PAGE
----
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Residents of Moore, Okla., survey the damage to their neighborhood after a massive 1.3-mile-wide tornado touched down May 20. Staff Sgt. Tim Smith, 349th Recruiting Squadron enlisted accessions recruiter, helped rescue his neighbors and children from the local school from the rubble. (U.S. Air Force photo/Staff Sgt. Brandi Smith)
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Recruiter's efforts after tornado has lasting impact

Posted 8/16/2013   Updated 8/16/2013 Email story   Print story


by 1st Lt. Kwang Woong Kim
Air Force Recruiting Service Public Affairs

8/16/2013 - JOINT BASE SAN ANTONIO-RANDOLPH, Texas -- As the massive 1.3-mile-wide tornado approached Moore, Okla., May 20, Staff Sgt. Tim Smith took shelter along with his family, neighbors and dogs.

"I arrived home 10 minutes before the tornado hit my neighborhood," said Smith, an Enlisted Accessions recruiter in Norman, Okla. "My wife, my son and I were able to make it to my neighbor's shelter."

"About the time it was on top of us, all of our ears started popping repeatedly and we were silent," added Smith. "The only thing I heard was the wind and the debris hitting the roof and garage door. We were in the shelter for about eight minutes before the noise stopped and we felt it was safe to come out and look around."

The EF5 tornado had destroyed everything in its path, including his neighborhood.

"When I opened the shelter, the garage door was smashed in and we could only see our severely damaged house across the street," said Smith. "The neighborhood had been destroyed and there was still debris in the air and you could still see the tornado."

As Smith and his neighbor went to survey the damage of their homes, they noticed that the local elementary school, which was in session, was no longer there.

"I yelled at Tim and said, 'There are still kids in the school!'" said Phillip Rowland, Smith's neighbor. "We immediately took off running down the street towards the elementary school."

"Briarwood Elementary School was left with just a few walls, a pile of rubble, and what looked like a junkyard of mangled cars out front," Rowland added.

Without hesitation, Smith took control of the scene. He coordinated a group of volunteers and led search parties to help those trapped inside vehicles and the school.

"When I got to the first car, there was a young girl in the back seat crying and waiting for her father who was in the school, so Phil stayed with her as I worked my way through all the other cars," said Smith. "In front of the school there was a small pond where several cars were turned over. In order to check them I had to swim under the water to feel around to ensure the car was clear and about half way through clearing the cars, another young man was there helping me."

Searching through debris and cars, Smith and several volunteers rescued and aided those in need of help.

"We searched the school for about an hour until all the children were accounted for," said Smith. "We managed to pull out the last two children who were missing and administered first aid to them, while several officers came through evacuating the area due to gas leaks and live wires."

"You would think he did this every day from the way he was able to search with urgency and efficiency," added Rowland.

As first responders arrived at school, Smith headed back toward his neighborhood to look for those still trapped. Street after street, Smith and fellow volunteers continued their search through debris looking for trapped survivors and rendering first aid, ranging from small cuts and puncture wounds to large head wounds.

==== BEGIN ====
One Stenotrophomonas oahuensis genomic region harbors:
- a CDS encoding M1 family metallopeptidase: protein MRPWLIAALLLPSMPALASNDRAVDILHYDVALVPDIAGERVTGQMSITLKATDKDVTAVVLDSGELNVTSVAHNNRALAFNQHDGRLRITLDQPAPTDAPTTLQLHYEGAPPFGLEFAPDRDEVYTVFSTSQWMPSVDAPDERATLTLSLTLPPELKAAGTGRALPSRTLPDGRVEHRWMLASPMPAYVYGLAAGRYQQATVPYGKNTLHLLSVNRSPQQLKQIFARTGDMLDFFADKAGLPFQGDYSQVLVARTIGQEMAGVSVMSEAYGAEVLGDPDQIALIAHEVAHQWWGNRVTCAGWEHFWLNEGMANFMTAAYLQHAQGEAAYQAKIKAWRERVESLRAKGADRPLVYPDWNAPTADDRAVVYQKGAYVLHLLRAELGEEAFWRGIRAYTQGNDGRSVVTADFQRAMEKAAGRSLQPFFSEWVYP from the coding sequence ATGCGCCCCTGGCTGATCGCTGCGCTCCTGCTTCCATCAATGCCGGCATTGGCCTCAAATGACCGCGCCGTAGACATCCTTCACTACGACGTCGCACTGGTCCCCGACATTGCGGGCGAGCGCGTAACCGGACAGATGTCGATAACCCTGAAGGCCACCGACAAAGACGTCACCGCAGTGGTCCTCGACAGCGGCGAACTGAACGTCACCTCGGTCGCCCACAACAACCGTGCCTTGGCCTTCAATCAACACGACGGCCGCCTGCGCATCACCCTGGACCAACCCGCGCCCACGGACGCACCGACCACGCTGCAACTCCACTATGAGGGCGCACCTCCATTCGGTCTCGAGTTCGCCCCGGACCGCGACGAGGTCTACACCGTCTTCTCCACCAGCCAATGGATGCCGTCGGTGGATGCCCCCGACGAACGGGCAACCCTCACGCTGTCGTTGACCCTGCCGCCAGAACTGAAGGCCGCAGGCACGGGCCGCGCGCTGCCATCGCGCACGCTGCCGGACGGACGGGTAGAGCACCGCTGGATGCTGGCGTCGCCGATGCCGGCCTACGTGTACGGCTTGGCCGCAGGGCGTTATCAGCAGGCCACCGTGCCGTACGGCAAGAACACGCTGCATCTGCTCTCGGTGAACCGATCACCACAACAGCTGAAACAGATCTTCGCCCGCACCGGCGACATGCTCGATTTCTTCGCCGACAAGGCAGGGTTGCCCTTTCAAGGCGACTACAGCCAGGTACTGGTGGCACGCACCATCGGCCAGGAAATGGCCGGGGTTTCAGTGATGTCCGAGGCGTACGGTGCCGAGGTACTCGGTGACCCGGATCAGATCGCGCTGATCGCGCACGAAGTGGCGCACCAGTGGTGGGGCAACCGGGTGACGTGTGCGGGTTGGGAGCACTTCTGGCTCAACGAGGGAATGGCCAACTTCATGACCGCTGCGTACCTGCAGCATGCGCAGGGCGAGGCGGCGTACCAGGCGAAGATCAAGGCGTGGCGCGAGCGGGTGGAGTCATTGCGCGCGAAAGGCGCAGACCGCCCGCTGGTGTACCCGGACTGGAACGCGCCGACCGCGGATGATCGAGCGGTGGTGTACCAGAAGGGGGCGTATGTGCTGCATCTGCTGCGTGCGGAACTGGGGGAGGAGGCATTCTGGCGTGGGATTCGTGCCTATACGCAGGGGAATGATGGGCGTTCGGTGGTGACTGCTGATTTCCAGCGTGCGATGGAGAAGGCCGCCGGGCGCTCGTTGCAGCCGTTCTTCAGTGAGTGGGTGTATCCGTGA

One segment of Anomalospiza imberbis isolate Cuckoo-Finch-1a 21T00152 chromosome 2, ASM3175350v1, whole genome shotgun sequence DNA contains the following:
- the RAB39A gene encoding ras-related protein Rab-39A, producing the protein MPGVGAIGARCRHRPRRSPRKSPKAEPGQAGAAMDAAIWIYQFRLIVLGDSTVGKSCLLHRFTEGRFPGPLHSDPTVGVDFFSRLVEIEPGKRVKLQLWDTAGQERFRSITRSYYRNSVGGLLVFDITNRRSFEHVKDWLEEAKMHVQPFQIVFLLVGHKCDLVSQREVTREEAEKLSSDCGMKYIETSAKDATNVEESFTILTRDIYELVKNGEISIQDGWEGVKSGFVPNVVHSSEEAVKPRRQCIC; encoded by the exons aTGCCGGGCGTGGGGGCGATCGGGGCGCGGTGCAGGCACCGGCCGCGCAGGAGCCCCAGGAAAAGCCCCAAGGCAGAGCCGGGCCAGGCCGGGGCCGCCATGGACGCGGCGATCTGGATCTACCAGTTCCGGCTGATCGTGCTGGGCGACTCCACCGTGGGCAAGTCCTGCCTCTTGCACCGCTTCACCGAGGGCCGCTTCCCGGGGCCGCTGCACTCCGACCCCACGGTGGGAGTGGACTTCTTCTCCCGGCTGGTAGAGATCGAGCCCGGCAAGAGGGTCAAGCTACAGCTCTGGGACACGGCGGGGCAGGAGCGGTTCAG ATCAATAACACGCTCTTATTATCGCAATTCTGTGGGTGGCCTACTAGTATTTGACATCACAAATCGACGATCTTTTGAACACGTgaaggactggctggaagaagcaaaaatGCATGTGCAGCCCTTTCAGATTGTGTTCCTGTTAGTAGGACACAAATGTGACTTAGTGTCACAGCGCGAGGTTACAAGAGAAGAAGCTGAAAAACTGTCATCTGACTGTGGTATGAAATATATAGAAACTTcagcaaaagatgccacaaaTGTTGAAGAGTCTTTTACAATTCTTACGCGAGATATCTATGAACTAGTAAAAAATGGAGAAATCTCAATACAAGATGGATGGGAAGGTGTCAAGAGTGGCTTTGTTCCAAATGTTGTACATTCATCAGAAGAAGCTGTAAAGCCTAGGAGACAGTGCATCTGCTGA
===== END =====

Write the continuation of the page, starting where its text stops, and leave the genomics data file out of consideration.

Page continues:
"As Phil and I headed into the streets of the neighborhood, I started yelling to hopefully hear a response," said Smith. "Fortunately, I heard a man's voice yelling, 'We are here! We are here!' I used a pry bar to remove debris from the top of the shelter and got it open. We were able to pull him, his wife and grandchildren who were stuck in their shelter."

While attending to the injured, Smith and fellow volunteers supported first responders who were unable to get to the scene.

"We transported the injured by loading them into pickup trucks because their vehicles could not to make it through the neighborhood," said Smith.

"Every point that I ran back into Tim he was still working with the same urgency as he was when we first stepped out of the shelter," Rowland added. "I started to slow down quite a bit because of the physical and mental strain, but just seeing him push on really motivated me to keep up. I saw him organizing people and doing so many things I'm not even sure he realized what he was doing."

Smith was not the only member of the family providing a helping hand. His wife, Staff Sgt. Brandi Smith, a unit deployment manager, had taken in several children whose parents were helping in the search efforts.

"Without her taking in those children those other parents would not have been able to help with the rescue efforts," said Smith. "During all of this she also had our own son she was trying to watch. At one point she had as many as five children and one of them had special needs."

"It's hard to say an exact number of lives impacted that day by Tim's acts, but I would describe it as a ripple," said Rowland. "For every person he either helped or inspired that day I'm confident that individual went out and was able to help at least one other person."

Rowland admitted that he and his wife were tossing around the idea of moving away from Moore after the tornado but they soon changed their minds.

"As soon as we found out that the Smith family was going to rebuild we couldn't think of a better place to be. Tim and Brandi both did so much that day for the neighbors and so many people they didn't even know. I can't think of anywhere else we could find better people to raise a family around."

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